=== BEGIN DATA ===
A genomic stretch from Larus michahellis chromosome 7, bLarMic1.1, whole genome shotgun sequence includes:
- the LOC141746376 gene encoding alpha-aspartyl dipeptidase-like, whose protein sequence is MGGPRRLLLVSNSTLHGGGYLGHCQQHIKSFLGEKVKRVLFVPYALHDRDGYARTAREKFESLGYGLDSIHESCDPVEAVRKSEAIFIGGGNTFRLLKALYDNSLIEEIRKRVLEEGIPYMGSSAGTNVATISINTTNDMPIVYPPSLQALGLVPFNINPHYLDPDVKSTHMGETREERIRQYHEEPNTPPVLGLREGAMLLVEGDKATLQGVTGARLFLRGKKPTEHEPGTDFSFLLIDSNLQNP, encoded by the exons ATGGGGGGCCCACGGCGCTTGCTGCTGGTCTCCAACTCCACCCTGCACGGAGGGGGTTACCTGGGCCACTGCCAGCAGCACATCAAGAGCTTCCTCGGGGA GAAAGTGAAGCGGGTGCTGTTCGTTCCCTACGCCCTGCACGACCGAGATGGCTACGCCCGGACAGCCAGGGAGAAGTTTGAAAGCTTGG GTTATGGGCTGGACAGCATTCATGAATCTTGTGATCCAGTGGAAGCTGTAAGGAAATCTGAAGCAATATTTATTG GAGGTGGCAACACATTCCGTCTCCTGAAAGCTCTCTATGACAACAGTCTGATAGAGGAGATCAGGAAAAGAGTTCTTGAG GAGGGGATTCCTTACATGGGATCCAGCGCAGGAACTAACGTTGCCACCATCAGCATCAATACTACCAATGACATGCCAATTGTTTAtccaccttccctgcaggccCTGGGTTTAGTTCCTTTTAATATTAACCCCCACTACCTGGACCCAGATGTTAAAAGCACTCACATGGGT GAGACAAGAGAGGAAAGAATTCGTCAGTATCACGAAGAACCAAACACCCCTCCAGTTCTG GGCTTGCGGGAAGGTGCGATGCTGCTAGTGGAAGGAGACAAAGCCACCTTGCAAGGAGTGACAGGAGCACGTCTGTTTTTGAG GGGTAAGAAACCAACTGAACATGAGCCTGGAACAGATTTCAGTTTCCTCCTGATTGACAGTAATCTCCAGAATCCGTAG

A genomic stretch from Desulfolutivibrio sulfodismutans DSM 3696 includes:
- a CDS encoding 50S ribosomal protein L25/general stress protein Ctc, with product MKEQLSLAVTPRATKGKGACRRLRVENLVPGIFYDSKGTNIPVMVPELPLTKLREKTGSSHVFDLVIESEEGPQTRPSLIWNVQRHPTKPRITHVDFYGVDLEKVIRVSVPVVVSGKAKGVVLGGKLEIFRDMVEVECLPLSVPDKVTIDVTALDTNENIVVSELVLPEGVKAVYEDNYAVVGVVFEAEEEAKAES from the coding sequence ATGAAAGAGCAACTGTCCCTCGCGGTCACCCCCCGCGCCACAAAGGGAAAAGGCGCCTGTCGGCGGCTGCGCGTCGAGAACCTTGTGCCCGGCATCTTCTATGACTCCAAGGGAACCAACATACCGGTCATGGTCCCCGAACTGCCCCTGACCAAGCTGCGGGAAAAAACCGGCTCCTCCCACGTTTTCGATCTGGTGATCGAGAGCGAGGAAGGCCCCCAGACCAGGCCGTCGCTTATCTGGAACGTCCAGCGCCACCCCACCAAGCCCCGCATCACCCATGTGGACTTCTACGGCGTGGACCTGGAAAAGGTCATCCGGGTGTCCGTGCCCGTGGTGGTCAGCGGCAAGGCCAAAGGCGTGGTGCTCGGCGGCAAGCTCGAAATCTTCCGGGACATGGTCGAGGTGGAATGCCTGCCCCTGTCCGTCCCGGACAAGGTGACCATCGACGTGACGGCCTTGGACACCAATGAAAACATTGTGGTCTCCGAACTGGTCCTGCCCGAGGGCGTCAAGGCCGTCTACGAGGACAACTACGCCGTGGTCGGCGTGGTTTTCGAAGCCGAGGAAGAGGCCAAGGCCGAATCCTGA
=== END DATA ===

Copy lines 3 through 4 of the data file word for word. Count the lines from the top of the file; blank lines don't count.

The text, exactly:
A genomic stretch from Desulfolutivibrio sulfodismutans DSM 3696 includes:
- a CDS encoding 50S ribosomal protein L25/general stress protein Ctc, with product MKEQLSLAVTPRATKGKGACRRLRVENLVPGIFYDSKGTNIPVMVPELPLTKLREKTGSSHVFDLVIESEEGPQTRPSLIWNVQRHPTKPRITHVDFYGVDLEKVIRVSVPVVVSGKAKGVVLGGKLEIFRDMVEVECLPLSVPDKVTIDVTALDTNENIVVSELVLPEGVKAVYEDNYAVVGVVFEAEEEAKAES from the coding sequence ATGAAAGAGCAACTGTCCCTCGCGGTCACCCCCCGCGCCACAAAGGGAAAAGGCGCCTGTCGGCGGCTGCGCGTCGAGAACCTTGTGCCCGGCATCTTCTATGACTCCAAGGGAACCAACATACCGGTCATGGTCCCCGAACTGCCCCTGACCAAGCTGCGGGAAAAAACCGGCTCCTCCCACGTTTTCGATCTGGTGATCGAGAGCGAGGAAGGCCCCCAGACCAGGCCGTCGCTTATCTGGAACGTCCAGCGCCACCCCACCAAGCCCCGCATCACCCATGTGGACTTCTACGGCGTGGACCTGGAAAAGGTCATCCGGGTGTCCGTGCCCGTGGTGGTCAGCGGCAAGGCCAAAGGCGTGGTGCTCGGCGGCAAGCTCGAAATCTTCCGGGACATGGTCGAGGTGGAATGCCTGCCCCTGTCCGTCCCGGACAAGGTGACCATCGACGTGACGGCCTTGGACACCAATGAAAACATTGTGGTCTCCGAACTGGTCCTGCCCGAGGGCGTCAAGGCCGTCTACGAGGACAACTACGCCGTGGTCGGCGTGGTTTTCGAAGCCGAGGAAGAGGCCAAGGCCGAATCCTGA